Some more resources

Here are some other links that I think have good data and cover some things I don't. The only thing I flat-out disagree with is putting a fraud alert on your account. It has almost no real use, expires in 90 days, and is unnecessary if you put a freeze on your account.

Guide Navigation
|INDEX|next: Credit Freeze

Too Late!

If you've already become a victim, here is a list of things you should do.

Solving ID Theft

Lock your credit reports with a Credit Freeze to prevent credit-based ID theft (90% of ID theft risk).
Learn to protect your information to prevent not only ID theft, but many other kinds of problems (the rest of ID theft risk).

Save Time and Money

cancel Credit Monitoring services.
Cancel Id Theft Insurance

Who is Responsible?

Sometimes you just have to wonder why it's so easy to steal identities in the first place.

5 Comments to “The Identity Theft Victim’s Mini-Guide to Recovery”

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Remark (s):
This section lists all of the remarks or comments that have been added to your file.
This may include a consumer statement and any other comments
made to your file. Each comment shows the date and reason the remark was added with the remark.

What does this mean?

I never made this remark on my credit file


    It sounds like someone at the company added it for you base on a phone converstaion or something similar. It’s probably not a ID theft thing, but if you want to be sure, just freeze your credit reports and then you won’t have to worry about it as much.

Your website is very interesting and new to me, the information you provided………………. I’ve never used an ATM card

I don’t have a debit card. Once a month I go by the drive through window. Everything on my Amex card which I pay online. Travel expenses (everything)on Amex card. Is this wise? You’ve spooked the hell out of me. What is best way to travel and have privacy?

Thank you, so much

    A credit card in the USA is protected by federal law so that should be fine. I don’t know as much about Amex, but if they’re like other credit card companies where unauthorized purchases are not your responsibility, then you should definitely use it versus an ATM or debit card.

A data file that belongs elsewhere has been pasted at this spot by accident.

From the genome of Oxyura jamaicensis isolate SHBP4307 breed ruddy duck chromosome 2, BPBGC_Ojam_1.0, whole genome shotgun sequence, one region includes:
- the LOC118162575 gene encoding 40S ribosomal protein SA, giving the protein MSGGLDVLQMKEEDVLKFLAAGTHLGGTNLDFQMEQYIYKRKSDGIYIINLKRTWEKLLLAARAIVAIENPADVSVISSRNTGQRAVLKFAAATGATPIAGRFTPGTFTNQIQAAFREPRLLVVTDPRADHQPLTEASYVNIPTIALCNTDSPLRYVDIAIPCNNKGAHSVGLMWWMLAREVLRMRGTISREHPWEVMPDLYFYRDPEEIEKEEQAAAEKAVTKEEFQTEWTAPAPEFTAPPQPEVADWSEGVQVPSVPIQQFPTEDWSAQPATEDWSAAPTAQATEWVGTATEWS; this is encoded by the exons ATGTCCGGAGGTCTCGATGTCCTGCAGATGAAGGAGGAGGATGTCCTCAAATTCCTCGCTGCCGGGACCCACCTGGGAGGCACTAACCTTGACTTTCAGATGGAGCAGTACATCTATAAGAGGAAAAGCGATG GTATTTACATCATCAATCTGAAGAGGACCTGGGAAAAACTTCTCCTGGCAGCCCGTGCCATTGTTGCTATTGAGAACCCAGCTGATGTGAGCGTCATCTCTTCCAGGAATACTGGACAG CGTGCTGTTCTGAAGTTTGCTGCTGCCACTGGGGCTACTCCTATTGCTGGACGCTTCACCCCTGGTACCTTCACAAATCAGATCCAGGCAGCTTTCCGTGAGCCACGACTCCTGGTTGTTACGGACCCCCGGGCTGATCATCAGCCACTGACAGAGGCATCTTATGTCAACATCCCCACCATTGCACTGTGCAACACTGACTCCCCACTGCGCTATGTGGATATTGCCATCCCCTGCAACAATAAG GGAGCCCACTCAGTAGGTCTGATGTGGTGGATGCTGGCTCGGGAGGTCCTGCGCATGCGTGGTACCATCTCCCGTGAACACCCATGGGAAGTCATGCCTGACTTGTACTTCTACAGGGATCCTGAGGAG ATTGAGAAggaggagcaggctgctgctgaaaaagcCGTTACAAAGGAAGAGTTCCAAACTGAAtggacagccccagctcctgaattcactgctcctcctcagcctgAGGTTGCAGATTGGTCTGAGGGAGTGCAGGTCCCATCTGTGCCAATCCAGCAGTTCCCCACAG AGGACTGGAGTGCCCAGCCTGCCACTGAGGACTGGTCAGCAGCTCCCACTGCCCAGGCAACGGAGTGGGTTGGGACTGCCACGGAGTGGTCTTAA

Do you know if any of those identity theft protection programs are worth it? I thought about subscribing to something like Lifelock, but I’ve seen mixed reviews on that service.

How to Steal Identities - Why It's So Easy
Credit Freeze
Data Defense
Credit Monitoring
Id Theft Insurance
The Identity Theft Victim's Mini-Guide to Recovery
The Geek Privacy Principle
Nothing to Hide
Data Abuse
RFID - Radio Frequency IDentification
Privacy Alias/Persona
Data Defense
Online Addiction
The Consequences of Posting Online
Photo Safety
Tricks and Scams
Account Hijacking
Trusting Companies
Bad Passwords
Password Tips and Tricks
Password Protection
Password Mugging
Computer Security
E-mail Safety
Kids and Computers
Shopping Online
All About Warranties

The Identity Theft Victim's Mini-Guide to Recovery

If you've already experienced ID theft, here are some tips of what to do next.

[Click for full description]

How to Stop Credit-Based ID Theft with a Credit Freeze

A credit freeze locks your credit report preventing any thieves from being able to open new accounts in your name. Your credit cards and current accounts work like they always have.

[Click for full description]

Data Defense

One of the most important, but least understood, threats against us today is the creeping data-abuse by companies seeking to compile complete profiles on every American in order to enable "targeted marketing".

Until laws are in place to control their use of your data, learn the tips and tricks to make it harder for them while improving your identity-theft defense at the same time.

[Click for full description]

Credit Monitoring

What is credit monitoring, why it doesn't live up to its promises, and what you can do instead.

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Id Theft Insurance

Id theft insurance is another of the many types of "services" that have been created in response to the id-theft problem. But rather than help you solve identity theft, it generally helps the insurance company transfer money from you to them.

[Click for full description]